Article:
A similar structure in the other room served as a desk…Propped against the back door were spades, a shovel, and rakes, tools he used to tend a plot of land the size of two king – sized beds laid end to end. With the exception of tea, soybeans, peanut – butter, molasses, and occasional wheat – flour, whatever he ate came from there.
    We could sit in his little house without saying much of anything… He would serve me lunch or sometimes breakfast…and then I would wash up. Afterwards we would talk about his garden, or more likely we would remain silent for a long while, and then it would be time to leave.
    …It was like floating on the Dead Sea and looking up into an empty sky. There was a feeling of tremendous peace and freedom, but that was all. I didn’t know ANYTHING after I was done. Trying to pin him down on any aspect of meditation was as pointless as driving a stake through thin air. He taught one thing and one thing only, and that he taught to perfection: meditation happens now…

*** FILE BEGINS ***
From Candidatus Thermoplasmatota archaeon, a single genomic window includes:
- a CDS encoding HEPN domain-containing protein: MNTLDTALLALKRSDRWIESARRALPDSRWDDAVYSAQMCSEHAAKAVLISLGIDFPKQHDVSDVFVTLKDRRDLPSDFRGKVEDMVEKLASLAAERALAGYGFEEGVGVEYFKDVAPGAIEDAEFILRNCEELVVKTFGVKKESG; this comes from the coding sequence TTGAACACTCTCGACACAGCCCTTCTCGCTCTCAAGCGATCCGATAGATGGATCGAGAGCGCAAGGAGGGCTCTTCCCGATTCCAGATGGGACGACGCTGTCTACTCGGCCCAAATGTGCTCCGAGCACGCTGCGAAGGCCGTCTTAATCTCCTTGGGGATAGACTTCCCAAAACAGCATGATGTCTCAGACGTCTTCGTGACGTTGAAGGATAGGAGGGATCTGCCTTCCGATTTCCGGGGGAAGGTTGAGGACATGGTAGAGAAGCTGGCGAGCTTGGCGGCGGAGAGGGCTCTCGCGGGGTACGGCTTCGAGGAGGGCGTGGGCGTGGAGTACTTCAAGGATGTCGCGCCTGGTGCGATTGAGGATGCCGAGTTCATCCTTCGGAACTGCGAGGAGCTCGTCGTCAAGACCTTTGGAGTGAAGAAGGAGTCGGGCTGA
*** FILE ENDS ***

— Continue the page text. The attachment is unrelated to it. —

Deh Chun was completely simple. He lived on 50 Dollars a month. He was a Buddhist monk who never spoke of Buddhism, an accomplished landscape – painter who never sold his work. He wore only second – hand clothes and was without pretension of any kind…
    Deh Chun practiced so well he didn´t have to preach at all."


    Art by Kiki